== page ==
An article about Sightsavers’ work to eliminate trachoma in Uganda has been published in UK newspaper The Telegraph.
Journalists from the newspaper visited Uganda to see how the country is making strides to tackle this infectious neglected tropical disease, thanks to help from UK Aid.
In the district of Napak in northern Uganda, the number of people suffering from trachoma infection has decreased dramatically after Sightsavers and its partners implemented the World Health Organization-approved SAFE strategy. The SAFE acronym describes the four methods used to control trachoma: surgery, antibiotics, facial cleanliness and environmental improvements.
Community health volunteers are now travelling door to door in the region to identify any remaining people with the advanced stage of trachoma, known as trichiasis.
Margaret, from the Napak district, had suffered from years of repeated trachoma infections. As a result, her eyelashes had turned inwards, causing painful scraping against her eyeball every time she blinked.
She told us: “The eyelashes prick my eyes. It causes pain and makes my eyes tear. It’s been a continuous pain for many years – it’s very uncomfortable.
“Sometimes I ask someone to remove the eyelashes for me, which gives me some relief. But when it hurts, the pain makes it hard to blink. I find it hard to look at people when I’m talking to them. I can’t look at them clearly and I can’t concentrate when they’re talking to me.”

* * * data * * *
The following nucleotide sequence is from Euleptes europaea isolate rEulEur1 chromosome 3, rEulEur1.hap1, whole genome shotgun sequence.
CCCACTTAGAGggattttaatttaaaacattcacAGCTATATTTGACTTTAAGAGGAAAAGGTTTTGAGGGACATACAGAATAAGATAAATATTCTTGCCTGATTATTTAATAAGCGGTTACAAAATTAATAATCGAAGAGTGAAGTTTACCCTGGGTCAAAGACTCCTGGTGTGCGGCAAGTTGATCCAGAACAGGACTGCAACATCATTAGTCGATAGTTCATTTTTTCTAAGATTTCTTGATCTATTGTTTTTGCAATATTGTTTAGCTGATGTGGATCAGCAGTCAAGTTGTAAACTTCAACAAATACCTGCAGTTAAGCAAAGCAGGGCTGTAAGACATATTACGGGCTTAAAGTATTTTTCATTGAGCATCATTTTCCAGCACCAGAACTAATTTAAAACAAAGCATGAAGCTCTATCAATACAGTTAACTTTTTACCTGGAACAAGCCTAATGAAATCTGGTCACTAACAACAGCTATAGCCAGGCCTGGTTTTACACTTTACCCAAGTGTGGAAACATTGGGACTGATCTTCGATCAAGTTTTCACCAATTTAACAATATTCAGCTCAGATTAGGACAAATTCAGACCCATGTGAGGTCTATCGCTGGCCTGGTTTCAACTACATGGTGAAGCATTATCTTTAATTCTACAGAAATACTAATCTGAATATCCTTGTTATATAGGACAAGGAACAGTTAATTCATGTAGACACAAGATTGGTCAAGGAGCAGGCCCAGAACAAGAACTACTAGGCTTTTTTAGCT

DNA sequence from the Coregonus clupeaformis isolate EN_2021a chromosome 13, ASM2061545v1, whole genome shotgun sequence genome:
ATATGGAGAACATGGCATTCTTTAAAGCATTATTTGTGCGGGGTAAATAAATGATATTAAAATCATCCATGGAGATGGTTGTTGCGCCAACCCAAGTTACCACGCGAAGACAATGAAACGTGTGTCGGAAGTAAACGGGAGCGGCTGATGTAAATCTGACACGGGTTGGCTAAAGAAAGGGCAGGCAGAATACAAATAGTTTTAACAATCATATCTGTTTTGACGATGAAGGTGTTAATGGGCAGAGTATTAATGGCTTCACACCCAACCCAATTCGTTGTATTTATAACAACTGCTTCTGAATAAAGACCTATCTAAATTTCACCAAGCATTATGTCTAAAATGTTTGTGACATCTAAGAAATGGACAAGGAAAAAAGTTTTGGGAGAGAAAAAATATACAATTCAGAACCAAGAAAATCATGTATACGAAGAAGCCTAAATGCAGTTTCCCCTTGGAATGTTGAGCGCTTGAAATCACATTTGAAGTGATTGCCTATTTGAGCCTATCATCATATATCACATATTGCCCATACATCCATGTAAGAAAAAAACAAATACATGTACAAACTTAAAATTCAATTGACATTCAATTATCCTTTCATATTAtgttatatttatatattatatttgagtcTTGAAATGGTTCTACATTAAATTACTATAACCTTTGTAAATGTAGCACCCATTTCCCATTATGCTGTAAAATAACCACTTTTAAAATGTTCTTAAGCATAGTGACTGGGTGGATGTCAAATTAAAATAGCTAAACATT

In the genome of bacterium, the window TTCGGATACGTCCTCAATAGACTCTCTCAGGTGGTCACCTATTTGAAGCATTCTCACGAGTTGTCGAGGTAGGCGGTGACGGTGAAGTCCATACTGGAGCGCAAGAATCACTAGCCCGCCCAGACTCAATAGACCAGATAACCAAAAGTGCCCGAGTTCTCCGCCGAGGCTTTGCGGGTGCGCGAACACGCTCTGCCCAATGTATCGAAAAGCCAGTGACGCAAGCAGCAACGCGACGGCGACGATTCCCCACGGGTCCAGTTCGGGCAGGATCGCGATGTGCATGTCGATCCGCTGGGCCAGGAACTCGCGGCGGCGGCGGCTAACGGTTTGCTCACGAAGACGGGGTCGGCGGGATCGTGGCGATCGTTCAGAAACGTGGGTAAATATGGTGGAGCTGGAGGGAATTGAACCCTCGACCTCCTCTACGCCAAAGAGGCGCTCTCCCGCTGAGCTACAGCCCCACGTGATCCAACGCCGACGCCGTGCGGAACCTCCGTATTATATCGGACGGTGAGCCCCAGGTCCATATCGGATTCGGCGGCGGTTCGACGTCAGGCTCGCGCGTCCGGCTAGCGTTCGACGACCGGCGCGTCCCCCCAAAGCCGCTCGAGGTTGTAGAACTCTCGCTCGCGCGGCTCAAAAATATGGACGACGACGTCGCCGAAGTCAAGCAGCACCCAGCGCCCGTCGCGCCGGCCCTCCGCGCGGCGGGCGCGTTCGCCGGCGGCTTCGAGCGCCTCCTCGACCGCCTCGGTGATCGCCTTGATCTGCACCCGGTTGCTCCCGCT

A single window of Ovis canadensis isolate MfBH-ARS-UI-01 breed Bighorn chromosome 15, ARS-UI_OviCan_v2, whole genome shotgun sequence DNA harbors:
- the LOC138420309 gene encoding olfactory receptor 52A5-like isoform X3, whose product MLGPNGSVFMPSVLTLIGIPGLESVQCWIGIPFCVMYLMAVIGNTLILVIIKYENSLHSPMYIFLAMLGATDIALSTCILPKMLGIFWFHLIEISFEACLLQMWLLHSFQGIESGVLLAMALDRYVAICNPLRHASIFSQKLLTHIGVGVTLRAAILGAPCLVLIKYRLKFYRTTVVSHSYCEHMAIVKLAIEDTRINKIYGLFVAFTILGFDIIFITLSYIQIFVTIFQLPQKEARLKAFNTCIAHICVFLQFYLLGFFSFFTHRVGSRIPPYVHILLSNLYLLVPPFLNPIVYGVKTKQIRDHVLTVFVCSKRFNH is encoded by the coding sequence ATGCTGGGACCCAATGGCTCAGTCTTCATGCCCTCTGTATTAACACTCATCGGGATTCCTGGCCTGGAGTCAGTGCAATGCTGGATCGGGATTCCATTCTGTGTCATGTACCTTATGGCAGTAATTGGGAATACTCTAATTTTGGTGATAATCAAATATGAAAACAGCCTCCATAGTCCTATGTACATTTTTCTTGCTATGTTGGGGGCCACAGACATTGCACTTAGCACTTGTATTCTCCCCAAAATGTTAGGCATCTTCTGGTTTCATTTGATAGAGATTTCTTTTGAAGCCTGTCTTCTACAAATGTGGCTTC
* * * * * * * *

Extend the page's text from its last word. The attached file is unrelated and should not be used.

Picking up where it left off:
Margaret was taken to a health centre where surgeons were on hand to carry out a relatively straightforward operation. It took just 15 minutes per eye for the surgeon to correct her eyelids, stopping the scratching that was damaging her eyes, and may have eventually caused irreversible blindness.
The following day, despite some swelling caused by the operation, Margaret told us the pain had stopped. “I’m pleased I had the operation,” she said.
Sightsavers’ partners in Uganda include The Queen Elizabeth Diamond Jubilee Trust, which has been working in the country since 2014 to eliminate trachoma, with funding from UK Aid and other Commonwealth countries.